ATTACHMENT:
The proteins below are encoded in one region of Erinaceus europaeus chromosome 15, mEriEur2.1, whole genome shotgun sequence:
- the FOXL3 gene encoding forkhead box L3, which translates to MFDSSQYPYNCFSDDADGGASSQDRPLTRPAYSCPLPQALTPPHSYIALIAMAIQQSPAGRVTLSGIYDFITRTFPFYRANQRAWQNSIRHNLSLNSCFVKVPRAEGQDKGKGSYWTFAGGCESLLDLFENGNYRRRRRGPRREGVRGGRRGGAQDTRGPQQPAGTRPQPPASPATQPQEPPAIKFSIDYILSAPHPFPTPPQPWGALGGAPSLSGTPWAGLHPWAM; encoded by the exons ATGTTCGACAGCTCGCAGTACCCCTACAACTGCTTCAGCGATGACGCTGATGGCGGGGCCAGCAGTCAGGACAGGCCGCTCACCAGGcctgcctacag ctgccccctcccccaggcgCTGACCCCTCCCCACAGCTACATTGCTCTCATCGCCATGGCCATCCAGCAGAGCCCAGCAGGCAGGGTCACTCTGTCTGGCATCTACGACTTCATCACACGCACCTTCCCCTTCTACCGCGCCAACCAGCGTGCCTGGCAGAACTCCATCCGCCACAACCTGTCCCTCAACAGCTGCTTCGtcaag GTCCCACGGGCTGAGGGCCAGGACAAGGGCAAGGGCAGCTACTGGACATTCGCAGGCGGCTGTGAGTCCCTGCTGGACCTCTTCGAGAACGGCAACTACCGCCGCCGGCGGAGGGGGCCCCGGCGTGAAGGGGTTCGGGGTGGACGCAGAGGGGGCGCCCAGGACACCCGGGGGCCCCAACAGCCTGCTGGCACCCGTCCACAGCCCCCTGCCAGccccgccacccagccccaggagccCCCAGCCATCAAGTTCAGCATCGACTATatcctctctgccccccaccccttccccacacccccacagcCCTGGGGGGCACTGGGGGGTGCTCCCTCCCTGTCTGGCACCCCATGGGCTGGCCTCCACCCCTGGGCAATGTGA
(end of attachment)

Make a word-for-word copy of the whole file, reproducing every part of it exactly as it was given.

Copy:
The proteins below are encoded in one region of Erinaceus europaeus chromosome 15, mEriEur2.1, whole genome shotgun sequence:
- the FOXL3 gene encoding forkhead box L3, which translates to MFDSSQYPYNCFSDDADGGASSQDRPLTRPAYSCPLPQALTPPHSYIALIAMAIQQSPAGRVTLSGIYDFITRTFPFYRANQRAWQNSIRHNLSLNSCFVKVPRAEGQDKGKGSYWTFAGGCESLLDLFENGNYRRRRRGPRREGVRGGRRGGAQDTRGPQQPAGTRPQPPASPATQPQEPPAIKFSIDYILSAPHPFPTPPQPWGALGGAPSLSGTPWAGLHPWAM; encoded by the exons ATGTTCGACAGCTCGCAGTACCCCTACAACTGCTTCAGCGATGACGCTGATGGCGGGGCCAGCAGTCAGGACAGGCCGCTCACCAGGcctgcctacag ctgccccctcccccaggcgCTGACCCCTCCCCACAGCTACATTGCTCTCATCGCCATGGCCATCCAGCAGAGCCCAGCAGGCAGGGTCACTCTGTCTGGCATCTACGACTTCATCACACGCACCTTCCCCTTCTACCGCGCCAACCAGCGTGCCTGGCAGAACTCCATCCGCCACAACCTGTCCCTCAACAGCTGCTTCGtcaag GTCCCACGGGCTGAGGGCCAGGACAAGGGCAAGGGCAGCTACTGGACATTCGCAGGCGGCTGTGAGTCCCTGCTGGACCTCTTCGAGAACGGCAACTACCGCCGCCGGCGGAGGGGGCCCCGGCGTGAAGGGGTTCGGGGTGGACGCAGAGGGGGCGCCCAGGACACCCGGGGGCCCCAACAGCCTGCTGGCACCCGTCCACAGCCCCCTGCCAGccccgccacccagccccaggagccCCCAGCCATCAAGTTCAGCATCGACTATatcctctctgccccccaccccttccccacacccccacagcCCTGGGGGGCACTGGGGGGTGCTCCCTCCCTGTCTGGCACCCCATGGGCTGGCCTCCACCCCTGGGCAATGTGA